Global Performance Marketing Agency, Performics, Launches in New Zealand

Performics New Zealand launched on August 1, 2017 giving local market clients access to an expanded digital service offering and global performance marketing expertise. Performics offers display, search, performance content, social and programmatic buying campaigns to clients.

The Performics New Zealand office is located in the iconic Saatchi & Saatchi building in Parnell, Auckland. Performics will be working alongside the two established media brands, Starcom and Zenith, through a range of digital offerings.

Performics New Zealand’s core focus is to drive digital efficiencies and integrated views for our clients. The support from the global team will help provide another layer of strategic thought to an already established digital presence in the New Zealand market.

Through the global Performics network, New Zealand clients will benefit from the following advantages:

  • Strategy – Performance marketing is seen by Performics as an integral part of the media planning and buying process
  • Specialists & tools – Performics has an experienced team of specialists who work with best-in-class tools at a global level
  • Global thought leadership and proven case studies
  • Size – Performics has a global presence

About Performics 

As the original performance-marketing agency, Performics converts consumer intent into revenue for the world’s most admired brands. Across a global network operating in 41 countries worldwide, Performics creates connected and personalized digital experiences across paid, earned and owned media. RECMA recognized Performics as one of their Top Digital Agency Networks of 2014. Headquartered in Chicago, Performics is a Publicis Media company. To learn more, visit www.performics.com/nz.

For further information, please contact:

Lauren Simmiss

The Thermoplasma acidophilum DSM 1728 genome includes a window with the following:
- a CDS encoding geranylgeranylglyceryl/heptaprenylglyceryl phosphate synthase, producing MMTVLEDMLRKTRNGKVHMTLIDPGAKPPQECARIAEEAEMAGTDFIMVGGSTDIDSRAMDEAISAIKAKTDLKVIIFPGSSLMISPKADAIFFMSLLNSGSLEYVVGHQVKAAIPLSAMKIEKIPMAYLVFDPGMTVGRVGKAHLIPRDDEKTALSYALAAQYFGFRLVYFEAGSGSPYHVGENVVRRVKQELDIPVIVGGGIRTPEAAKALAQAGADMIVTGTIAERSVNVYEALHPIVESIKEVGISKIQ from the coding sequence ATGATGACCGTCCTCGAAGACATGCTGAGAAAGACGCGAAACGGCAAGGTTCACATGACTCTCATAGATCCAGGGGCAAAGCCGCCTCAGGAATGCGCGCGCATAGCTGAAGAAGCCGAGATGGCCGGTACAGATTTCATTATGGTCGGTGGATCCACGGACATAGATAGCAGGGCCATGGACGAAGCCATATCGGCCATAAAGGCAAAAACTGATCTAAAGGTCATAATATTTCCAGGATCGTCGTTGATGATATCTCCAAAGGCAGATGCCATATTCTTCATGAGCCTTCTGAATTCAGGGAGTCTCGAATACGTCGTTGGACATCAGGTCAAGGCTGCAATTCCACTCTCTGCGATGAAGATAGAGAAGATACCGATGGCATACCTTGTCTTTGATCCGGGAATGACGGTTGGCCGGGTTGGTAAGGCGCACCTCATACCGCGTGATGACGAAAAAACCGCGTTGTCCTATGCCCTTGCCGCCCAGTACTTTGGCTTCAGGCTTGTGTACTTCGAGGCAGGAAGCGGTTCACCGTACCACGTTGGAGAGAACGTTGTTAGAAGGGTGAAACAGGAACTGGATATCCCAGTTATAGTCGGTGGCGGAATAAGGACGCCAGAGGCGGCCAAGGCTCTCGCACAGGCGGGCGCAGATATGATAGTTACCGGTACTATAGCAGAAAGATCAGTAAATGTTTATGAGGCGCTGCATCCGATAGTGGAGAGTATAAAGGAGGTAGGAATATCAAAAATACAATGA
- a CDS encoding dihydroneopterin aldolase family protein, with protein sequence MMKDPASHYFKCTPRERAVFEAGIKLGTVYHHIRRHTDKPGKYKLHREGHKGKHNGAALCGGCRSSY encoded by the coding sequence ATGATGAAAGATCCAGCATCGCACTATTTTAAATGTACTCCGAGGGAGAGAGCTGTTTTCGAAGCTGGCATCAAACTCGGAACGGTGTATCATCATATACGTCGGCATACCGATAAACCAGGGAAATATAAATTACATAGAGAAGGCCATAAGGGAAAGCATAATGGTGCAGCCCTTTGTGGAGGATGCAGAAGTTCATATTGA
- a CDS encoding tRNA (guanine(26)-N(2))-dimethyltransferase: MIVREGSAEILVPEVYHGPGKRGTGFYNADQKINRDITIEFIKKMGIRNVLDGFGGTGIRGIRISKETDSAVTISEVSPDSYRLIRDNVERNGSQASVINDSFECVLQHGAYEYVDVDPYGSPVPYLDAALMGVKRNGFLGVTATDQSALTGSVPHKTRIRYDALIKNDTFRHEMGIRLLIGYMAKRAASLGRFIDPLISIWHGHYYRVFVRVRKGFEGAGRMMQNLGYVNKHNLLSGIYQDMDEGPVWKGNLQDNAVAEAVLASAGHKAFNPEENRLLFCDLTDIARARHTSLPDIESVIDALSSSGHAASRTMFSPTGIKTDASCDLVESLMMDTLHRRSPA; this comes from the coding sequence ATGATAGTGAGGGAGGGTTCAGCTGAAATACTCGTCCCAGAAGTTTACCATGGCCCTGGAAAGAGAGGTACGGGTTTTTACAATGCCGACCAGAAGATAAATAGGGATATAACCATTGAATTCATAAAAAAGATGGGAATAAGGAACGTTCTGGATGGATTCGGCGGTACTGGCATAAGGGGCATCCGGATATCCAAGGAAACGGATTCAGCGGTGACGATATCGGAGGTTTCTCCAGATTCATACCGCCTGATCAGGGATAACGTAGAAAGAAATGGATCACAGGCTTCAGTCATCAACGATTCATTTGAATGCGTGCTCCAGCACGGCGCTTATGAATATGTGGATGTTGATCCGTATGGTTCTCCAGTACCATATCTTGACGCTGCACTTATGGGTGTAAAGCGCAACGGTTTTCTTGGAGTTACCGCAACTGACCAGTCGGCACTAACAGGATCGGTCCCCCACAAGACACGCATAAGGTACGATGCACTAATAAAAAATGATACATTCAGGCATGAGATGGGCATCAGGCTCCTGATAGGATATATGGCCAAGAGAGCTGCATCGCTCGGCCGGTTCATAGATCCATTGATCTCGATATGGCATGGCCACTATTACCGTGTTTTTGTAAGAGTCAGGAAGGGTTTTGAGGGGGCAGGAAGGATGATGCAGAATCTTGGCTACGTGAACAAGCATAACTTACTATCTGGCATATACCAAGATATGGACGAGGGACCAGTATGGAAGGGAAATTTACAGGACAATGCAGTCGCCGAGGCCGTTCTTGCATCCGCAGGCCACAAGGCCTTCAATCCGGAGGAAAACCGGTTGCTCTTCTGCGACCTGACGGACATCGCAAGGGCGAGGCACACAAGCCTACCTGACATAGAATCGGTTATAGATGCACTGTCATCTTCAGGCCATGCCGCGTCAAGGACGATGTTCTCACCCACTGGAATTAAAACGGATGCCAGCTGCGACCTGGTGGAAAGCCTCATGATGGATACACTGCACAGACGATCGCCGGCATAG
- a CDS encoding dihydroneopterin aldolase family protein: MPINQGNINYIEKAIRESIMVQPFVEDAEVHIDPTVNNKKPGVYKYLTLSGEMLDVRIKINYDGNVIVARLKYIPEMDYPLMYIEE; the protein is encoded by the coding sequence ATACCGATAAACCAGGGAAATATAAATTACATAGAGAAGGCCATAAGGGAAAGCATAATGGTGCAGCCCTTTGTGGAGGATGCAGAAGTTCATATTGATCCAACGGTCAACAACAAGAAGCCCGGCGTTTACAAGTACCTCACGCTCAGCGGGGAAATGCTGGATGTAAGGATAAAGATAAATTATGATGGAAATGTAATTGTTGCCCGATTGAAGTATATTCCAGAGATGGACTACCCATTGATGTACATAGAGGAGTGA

Head of Performance Content
New Zealand
Tel: +64 21 023 15545
Email: lauren.simmiss@performics.co.nz

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Interns at Cramer-Krasselt create a Dyslexia Cafe.

The Chicago Egotist — July 31, 2017

To raise awareness about the difficulties individuals with Dyslexia face when ordering simple things like coffee and food, interns at Cramer-Krasselt created menus and signs meant to convey what words look like to those with dyslexia. They then took their creation to a local Cafe in Chicago.

The story was covered today in Creativity and was also picked up by ABC News in Chicago.

Read more at Chicago Egotist.

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Influencer Marketing Vs Celebrity Endorsement

It has been proven by many influencer marketing experts, influencer marketing and celebrity endorsement are two very different options for brands to include in their marketing campaign. The two do not operate or function the same and both options offer very different results.

“I’ve actually learned first-hand that brand advocates and micro influencers have the potential to recruit long-term brand advocates into your brand, which (surprise-surprise) is much more powerful than generating a one-off sale” –Philip Brown, Head of Influencer Marketing & Brand Advocacy at Come Round.

But what’s the difference? How will your brand benefit the most from one or both?

Celebrity Influencers and endorsements

It is no surprise that celebrities have more followers than influencers. Just because your favourite celebrity posted about the newest perfume or a festival, doesn’t mean that it is credible or a genuine post from them.